I woke up to this song this morning, in that lingering space between conscious and asleep, where one foot was still in whatever I was dreaming about, and the other foot was itching to get into the kitchen to make a cup of tea. You know that place? Where, if somebody were to ask you a life or death question that needed an immediate answer, you would probably mumble “Yellow”, or “Seventeen”, or “My purse is in the oven.”, and roll in the opposite direction.
I woke up to this song slowly.
It’s funny how some people hear the music, while others only hear the words.
I always hear words, and two or three lines into the song I realized I haven’t always been a beautiful girl.
Actually, there was a long period of time where I knew what the word beautiful meant, and I could only identify it in other girls. I saw lengthy legs, and belly buttons, and long wavy hair, and pearly white picket fence teeth, and wondered why I had those things in my possession, but they simply didn’t translate the same. I felt like I was born to be an artist, but I didn’t know how to use my paintbrush.
I didn’t wear them the same way.
They wore me.
When I was fifteen, I asked my mother why all of the other girls had boyfriends, and nobody had asked me out yet. I defined my self worth by how many other girls were holding the hands of boys who would only break their hearts. In high school, I had plenty of friends, and a notable social repertoire, but nobody knew that I secretly snuck into the library at lunch to bury myself in Jack Kerouac, Ernest Hemingway, and Ayn Rand.
When lunch was over, I returned to what I thought was mediocrity.
I only allowed myself to be that girl in between the lines, because when I was fifteen, those things weren’t beautiful to everybody. Instead, I tried to learn how to apply make up (and failed). I tried to understand what boys my age wanted (and failed). I tried to dress myself fashionably (and MY GOD, I failed).
Soon, I forgot what it was to even want to be beautiful. I figured it was something I was never meant to be, the same way I forgot that I wanted to be a ballerina when I was little, but never got around to taking ballet lessons. I also wanted to be a Ninja Turtle. Still trying to figure out a way to make that happen.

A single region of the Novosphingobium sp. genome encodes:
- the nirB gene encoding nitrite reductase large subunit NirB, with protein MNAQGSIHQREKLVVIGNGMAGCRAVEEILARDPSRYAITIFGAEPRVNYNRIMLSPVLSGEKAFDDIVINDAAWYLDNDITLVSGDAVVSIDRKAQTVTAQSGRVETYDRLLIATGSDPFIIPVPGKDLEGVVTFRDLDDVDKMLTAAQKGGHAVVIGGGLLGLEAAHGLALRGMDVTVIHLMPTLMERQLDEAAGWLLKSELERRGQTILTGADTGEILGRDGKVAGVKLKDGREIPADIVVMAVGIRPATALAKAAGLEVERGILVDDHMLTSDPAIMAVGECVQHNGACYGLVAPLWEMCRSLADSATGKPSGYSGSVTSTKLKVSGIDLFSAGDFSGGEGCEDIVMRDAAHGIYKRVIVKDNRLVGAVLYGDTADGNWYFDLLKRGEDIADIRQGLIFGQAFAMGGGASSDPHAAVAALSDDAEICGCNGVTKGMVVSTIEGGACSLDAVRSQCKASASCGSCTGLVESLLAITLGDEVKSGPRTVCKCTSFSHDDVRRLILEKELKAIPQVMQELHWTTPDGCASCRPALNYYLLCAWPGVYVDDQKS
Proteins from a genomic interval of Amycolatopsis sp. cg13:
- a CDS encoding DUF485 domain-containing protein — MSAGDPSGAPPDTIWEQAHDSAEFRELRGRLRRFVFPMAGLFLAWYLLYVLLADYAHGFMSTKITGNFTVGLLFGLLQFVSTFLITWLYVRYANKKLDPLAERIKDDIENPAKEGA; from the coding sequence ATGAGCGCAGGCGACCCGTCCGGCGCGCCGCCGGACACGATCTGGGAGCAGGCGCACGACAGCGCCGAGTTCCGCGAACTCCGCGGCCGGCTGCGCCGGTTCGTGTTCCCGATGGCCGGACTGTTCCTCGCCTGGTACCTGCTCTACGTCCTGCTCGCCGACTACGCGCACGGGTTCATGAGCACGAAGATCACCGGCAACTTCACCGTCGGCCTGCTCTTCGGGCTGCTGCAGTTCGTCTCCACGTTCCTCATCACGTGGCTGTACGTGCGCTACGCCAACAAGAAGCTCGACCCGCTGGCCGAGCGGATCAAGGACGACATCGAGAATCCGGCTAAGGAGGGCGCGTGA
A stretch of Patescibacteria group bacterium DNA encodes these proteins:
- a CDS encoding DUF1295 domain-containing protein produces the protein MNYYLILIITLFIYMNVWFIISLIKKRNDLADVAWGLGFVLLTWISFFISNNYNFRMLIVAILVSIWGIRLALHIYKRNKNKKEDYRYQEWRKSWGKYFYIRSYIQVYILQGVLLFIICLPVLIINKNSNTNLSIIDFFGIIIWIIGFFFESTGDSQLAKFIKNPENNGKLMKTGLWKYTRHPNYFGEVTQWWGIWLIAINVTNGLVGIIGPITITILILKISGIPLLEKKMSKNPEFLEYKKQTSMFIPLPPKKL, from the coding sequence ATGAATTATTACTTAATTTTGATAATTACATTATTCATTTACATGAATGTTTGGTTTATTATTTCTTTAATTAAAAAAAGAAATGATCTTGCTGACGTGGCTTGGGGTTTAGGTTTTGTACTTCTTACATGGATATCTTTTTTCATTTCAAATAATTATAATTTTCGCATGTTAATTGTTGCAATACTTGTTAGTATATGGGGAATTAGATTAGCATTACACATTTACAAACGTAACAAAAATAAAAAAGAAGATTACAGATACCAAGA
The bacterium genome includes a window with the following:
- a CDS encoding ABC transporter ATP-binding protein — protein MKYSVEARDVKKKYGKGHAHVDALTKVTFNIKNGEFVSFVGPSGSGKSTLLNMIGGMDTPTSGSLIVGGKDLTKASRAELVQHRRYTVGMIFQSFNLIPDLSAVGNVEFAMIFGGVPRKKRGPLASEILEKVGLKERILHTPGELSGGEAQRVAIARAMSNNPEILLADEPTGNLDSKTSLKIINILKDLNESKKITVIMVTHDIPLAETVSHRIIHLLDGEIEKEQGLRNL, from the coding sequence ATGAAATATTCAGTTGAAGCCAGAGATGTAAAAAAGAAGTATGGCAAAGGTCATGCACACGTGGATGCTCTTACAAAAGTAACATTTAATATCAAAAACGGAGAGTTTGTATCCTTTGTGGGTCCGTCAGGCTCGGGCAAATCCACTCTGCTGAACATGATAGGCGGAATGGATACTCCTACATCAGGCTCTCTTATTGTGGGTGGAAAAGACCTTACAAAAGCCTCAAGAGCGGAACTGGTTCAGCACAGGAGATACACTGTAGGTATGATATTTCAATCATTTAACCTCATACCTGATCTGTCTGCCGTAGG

I just never got around to being beautiful.
Now, I am 25, and I feel beautiful. It has nothing to do with my clothes, or my friends, or my build. It actually has nothing to do with the way I look at all. It’s the comfort I take in my vulnerable moments, whether that means sharing a new part of myself with somebody, or facing the day bold and bare faced. Vulnerability is something I had to grow into, along with my legs, but once I learned how to appreciate both, I walked taller. Sometimes, I catch myself in vulnerable moments that long ago, I would have tried to hide. The minute you learn to appreciate vulnerability, you learn things about yourself that you never would have known.
It’s admitting to a stranger that after eight months, New York City doesn’t always feel like home.
It’s dropping my things, or losing my phone in a bar, or spilling coffee on my crotch, all of which happen regularly.
It’s not being afraid to say crotch on a public blog.
It’s getting overly (and embarrassingly) excited when somebody else appreciates E.E. Cummings the way that I do.
It’s an incandescent feeling, when you realize you’re perfectly content skipping the Sunday social scene because you’re just getting out of the shower at 3pm, making yourself a cup of tea, and sitting on the brownstone steps of your Brooklyn apartment with your journal.
It’s scrunched up noses, messy hair, no make up, and a pair of jeans I’ve had since I was 19 that I don’t have the heart to throw away, because some things, and people, and jeans, you’re just meant to hold on to.
It’s that sweater from the men’s section of H&M, and combat boots with worn out toes.
I guess deep down, it’s wanting to prove to some fifteen-year-old girl, that blue converse sneakers will always be an acceptable alternative to stilettos, writing will always be beautiful, and that reading will always be cool.
And also, I wouldn’t mind proving to my parents that “Ninja Turtle” would look amazing on my resume.